Alexander Lipton is the CTO of Sila, a visiting professor and Dean’s Fellow at the Jerusalem Business School of the Hebrew University of Jerusalem, and a Connection Science Fellow at the Massachusetts Institute of Technology.
As many still wait to receive the check from the Paycheck Protection Program and Health Care Enhancement Act, which is set to distribute $484 billion in an effort to boost the U.S. economy, it brings to the forefront the question of why central banks have still not created a true digital alternative to cash.
When completed, the Economic Impact Payment program will distribute 150 million payments. Eighty million people who received their 2018 or 2019 tax refund by direct deposit will receive direct deposits. The rest will primarily be paid using paper bank checks. As of May 6, 2020, there was $1.87 trillion worth of Federal Reserve notes in circulation, which accounts for 5%-10% of all U.S. currency in circulation, with the remaining 90% sitting in financial institutions or electronic accounts. Just under half of the stimulus payments are sent via paper check, which incurs additional cost to the government and recipients (especially the unbanked, who will face exorbitant fees). This alone shows how misaligned the current banking infrastructure is in the U.S. with the reality of how money circulates today.
Financial systems as we know them are on their last legs due to persistent negative or barely positive interest rates. Open access internet protocols have unleashed a wave of creativity and growth in finance and beyond, but banking is not one of them. The reason stems mostly from the fact that successful open-access protocols for money and identity, while sorely needed, are conspicuously absent at present. A regulatory-compliant, fiat-backed tokenized medium of exchange can help to fill this gap. While bitcoin has led the charge for a new vision of cryptocurrencies, the emergence of stablecoins is possibly more critical by way of filling this gap. My co-founder at Sila, Shamir Karkal, gave his opinion on the role FedNow will have in modernizing U.S. payment systems, but FedNow is still five years away and focuses on updating an ACH [automated clearinghouse] system that has barely been improved upon since 1972.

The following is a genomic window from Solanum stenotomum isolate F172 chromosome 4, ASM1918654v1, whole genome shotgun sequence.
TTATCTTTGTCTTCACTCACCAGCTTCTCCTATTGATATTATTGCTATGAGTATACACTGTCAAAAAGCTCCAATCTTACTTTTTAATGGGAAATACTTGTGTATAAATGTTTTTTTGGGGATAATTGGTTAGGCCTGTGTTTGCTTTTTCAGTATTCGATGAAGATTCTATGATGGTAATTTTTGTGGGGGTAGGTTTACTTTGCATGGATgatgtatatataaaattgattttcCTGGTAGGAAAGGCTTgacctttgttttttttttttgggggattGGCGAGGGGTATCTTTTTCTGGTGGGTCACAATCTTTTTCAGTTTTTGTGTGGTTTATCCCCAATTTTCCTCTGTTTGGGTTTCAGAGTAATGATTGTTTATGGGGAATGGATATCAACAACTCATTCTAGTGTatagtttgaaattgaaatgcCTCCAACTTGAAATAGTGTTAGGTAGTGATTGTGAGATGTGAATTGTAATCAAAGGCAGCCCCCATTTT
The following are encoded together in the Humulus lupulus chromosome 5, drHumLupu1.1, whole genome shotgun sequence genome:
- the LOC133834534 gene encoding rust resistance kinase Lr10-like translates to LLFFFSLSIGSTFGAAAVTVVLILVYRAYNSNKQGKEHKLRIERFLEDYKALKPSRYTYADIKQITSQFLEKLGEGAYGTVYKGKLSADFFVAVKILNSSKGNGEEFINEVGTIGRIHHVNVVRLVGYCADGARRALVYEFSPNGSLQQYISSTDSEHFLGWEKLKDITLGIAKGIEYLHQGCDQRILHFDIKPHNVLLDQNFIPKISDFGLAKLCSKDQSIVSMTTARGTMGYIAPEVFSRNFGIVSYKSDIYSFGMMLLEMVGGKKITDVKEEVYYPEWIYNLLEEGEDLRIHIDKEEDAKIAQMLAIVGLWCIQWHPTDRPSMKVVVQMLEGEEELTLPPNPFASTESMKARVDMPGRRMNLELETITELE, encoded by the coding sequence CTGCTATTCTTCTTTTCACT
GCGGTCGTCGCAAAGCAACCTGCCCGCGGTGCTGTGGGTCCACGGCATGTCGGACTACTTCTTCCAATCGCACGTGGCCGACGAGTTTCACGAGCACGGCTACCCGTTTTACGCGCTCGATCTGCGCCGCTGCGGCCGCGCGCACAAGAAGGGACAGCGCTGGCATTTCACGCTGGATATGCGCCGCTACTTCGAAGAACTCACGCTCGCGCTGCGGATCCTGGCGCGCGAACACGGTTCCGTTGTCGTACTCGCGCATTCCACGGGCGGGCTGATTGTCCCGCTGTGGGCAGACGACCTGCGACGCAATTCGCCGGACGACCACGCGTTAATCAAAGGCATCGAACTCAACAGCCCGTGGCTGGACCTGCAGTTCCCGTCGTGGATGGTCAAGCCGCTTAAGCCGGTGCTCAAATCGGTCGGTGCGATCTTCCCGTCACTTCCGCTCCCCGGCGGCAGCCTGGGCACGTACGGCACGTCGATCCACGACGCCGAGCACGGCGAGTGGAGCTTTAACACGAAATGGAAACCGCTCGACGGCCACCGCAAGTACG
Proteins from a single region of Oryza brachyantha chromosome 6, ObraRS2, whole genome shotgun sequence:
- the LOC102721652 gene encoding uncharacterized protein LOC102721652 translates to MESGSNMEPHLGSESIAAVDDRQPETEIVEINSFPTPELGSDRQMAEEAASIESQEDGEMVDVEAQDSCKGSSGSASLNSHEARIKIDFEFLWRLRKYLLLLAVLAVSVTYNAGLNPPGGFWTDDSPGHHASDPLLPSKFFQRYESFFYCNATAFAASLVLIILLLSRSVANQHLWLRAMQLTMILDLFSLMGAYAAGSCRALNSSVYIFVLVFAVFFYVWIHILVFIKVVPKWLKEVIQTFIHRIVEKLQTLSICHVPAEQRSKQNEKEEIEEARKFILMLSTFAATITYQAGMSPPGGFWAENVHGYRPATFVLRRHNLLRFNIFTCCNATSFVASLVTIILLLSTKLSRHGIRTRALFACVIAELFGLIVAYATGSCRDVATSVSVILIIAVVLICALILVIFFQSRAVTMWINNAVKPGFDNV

What is more troubling is the prevailing macroeconomic framework, which authorities use to guide macroeconomic activity, is based on outdated paradigms. Standard models that are supposed to govern money creation and interest rates, for example, still treat private banks as pure intermediaries, ignoring the fact that they are big, active, money-creating elements unto themselves. The fact that banks have their self-centered motivations and…